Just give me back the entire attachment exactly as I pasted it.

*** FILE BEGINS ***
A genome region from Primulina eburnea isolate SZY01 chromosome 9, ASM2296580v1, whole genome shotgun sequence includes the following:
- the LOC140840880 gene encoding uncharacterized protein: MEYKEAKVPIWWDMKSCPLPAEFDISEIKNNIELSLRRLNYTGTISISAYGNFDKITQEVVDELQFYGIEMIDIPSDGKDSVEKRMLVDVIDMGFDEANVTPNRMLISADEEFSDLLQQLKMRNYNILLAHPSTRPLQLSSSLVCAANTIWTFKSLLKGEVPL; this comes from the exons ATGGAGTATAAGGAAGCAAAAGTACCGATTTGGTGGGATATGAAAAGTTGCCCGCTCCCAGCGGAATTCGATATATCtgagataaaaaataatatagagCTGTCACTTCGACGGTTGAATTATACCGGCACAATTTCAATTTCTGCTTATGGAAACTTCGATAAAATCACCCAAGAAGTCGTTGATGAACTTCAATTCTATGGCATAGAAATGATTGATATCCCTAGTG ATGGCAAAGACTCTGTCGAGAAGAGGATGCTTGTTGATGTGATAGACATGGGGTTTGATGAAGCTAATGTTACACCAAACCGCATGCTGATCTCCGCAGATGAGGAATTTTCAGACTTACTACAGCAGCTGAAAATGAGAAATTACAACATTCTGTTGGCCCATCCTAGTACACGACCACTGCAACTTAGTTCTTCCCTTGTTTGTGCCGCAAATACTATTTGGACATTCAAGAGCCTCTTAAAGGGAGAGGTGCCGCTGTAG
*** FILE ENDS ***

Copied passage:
A genome region from Primulina eburnea isolate SZY01 chromosome 9, ASM2296580v1, whole genome shotgun sequence includes the following:
- the LOC140840880 gene encoding uncharacterized protein: MEYKEAKVPIWWDMKSCPLPAEFDISEIKNNIELSLRRLNYTGTISISAYGNFDKITQEVVDELQFYGIEMIDIPSDGKDSVEKRMLVDVIDMGFDEANVTPNRMLISADEEFSDLLQQLKMRNYNILLAHPSTRPLQLSSSLVCAANTIWTFKSLLKGEVPL; this comes from the exons ATGGAGTATAAGGAAGCAAAAGTACCGATTTGGTGGGATATGAAAAGTTGCCCGCTCCCAGCGGAATTCGATATATCtgagataaaaaataatatagagCTGTCACTTCGACGGTTGAATTATACCGGCACAATTTCAATTTCTGCTTATGGAAACTTCGATAAAATCACCCAAGAAGTCGTTGATGAACTTCAATTCTATGGCATAGAAATGATTGATATCCCTAGTG ATGGCAAAGACTCTGTCGAGAAGAGGATGCTTGTTGATGTGATAGACATGGGGTTTGATGAAGCTAATGTTACACCAAACCGCATGCTGATCTCCGCAGATGAGGAATTTTCAGACTTACTACAGCAGCTGAAAATGAGAAATTACAACATTCTGTTGGCCCATCCTAGTACACGACCACTGCAACTTAGTTCTTCCCTTGTTTGTGCCGCAAATACTATTTGGACATTCAAGAGCCTCTTAAAGGGAGAGGTGCCGCTGTAG